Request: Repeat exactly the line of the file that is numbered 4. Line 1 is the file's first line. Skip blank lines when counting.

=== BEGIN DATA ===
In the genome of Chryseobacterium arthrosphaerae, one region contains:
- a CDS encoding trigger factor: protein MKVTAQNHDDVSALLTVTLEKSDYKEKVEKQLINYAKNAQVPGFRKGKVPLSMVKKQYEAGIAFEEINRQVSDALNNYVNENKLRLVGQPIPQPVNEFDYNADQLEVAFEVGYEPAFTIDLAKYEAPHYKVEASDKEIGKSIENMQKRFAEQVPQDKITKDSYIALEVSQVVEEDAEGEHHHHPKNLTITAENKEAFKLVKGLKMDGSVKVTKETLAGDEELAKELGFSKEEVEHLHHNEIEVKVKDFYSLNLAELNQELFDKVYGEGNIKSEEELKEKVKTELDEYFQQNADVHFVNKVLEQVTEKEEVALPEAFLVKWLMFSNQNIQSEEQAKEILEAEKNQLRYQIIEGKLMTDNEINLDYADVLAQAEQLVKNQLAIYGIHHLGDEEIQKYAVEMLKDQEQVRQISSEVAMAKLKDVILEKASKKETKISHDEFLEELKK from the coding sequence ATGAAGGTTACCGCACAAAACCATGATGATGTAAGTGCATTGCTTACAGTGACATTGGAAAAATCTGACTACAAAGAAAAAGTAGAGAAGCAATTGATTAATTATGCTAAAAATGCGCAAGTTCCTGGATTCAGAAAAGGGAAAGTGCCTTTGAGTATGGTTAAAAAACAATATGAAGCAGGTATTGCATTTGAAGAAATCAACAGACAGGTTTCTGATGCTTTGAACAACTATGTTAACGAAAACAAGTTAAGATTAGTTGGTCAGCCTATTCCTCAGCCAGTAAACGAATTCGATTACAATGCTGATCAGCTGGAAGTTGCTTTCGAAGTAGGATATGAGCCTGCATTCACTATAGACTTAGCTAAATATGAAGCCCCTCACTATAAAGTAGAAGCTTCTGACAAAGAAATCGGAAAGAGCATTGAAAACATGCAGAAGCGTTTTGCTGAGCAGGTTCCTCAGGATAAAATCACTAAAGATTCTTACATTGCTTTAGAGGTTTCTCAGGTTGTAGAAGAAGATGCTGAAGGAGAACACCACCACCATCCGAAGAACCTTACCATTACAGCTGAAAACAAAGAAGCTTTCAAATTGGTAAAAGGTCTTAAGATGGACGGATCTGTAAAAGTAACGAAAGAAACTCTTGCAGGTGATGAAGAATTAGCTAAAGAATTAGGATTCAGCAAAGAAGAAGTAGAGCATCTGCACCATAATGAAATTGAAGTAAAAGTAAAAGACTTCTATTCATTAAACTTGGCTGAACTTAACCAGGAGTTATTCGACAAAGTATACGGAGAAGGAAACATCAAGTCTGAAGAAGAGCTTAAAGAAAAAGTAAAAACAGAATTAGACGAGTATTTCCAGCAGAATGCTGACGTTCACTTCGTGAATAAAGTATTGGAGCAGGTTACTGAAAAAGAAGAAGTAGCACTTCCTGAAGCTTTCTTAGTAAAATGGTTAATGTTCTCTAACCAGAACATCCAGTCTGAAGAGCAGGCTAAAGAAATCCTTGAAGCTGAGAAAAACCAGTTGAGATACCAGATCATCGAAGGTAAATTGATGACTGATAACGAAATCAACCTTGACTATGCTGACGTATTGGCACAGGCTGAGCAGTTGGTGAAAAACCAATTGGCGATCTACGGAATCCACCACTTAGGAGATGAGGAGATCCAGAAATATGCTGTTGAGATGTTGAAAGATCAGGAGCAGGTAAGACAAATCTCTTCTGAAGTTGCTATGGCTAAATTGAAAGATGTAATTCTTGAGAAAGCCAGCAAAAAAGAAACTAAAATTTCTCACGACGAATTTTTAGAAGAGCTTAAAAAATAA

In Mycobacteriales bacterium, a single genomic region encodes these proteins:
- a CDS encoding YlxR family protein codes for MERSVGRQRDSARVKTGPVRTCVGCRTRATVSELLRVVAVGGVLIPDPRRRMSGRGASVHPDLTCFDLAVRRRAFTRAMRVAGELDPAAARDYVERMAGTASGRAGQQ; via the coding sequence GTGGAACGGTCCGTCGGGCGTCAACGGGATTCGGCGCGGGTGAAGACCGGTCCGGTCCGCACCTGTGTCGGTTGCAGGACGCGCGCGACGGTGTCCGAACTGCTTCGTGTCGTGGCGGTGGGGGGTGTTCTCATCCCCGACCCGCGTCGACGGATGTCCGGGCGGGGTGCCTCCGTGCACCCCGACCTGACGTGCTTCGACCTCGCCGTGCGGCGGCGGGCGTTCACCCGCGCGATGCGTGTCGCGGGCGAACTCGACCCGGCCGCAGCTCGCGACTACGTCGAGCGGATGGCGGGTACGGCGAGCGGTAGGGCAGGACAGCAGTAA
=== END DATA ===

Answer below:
- a CDS encoding YlxR family protein codes for MERSVGRQRDSARVKTGPVRTCVGCRTRATVSELLRVVAVGGVLIPDPRRRMSGRGASVHPDLTCFDLAVRRRAFTRAMRVAGELDPAAARDYVERMAGTASGRAGQQ; via the coding sequence GTGGAACGGTCCGTCGGGCGTCAACGGGATTCGGCGCGGGTGAAGACCGGTCCGGTCCGCACCTGTGTCGGTTGCAGGACGCGCGCGACGGTGTCCGAACTGCTTCGTGTCGTGGCGGTGGGGGGTGTTCTCATCCCCGACCCGCGTCGACGGATGTCCGGGCGGGGTGCCTCCGTGCACCCCGACCTGACGTGCTTCGACCTCGCCGTGCGGCGGCGGGCGTTCACCCGCGCGATGCGTGTCGCGGGCGAACTCGACCCGGCCGCAGCTCGCGACTACGTCGAGCGGATGGCGGGTACGGCGAGCGGTAGGGCAGGACAGCAGTAA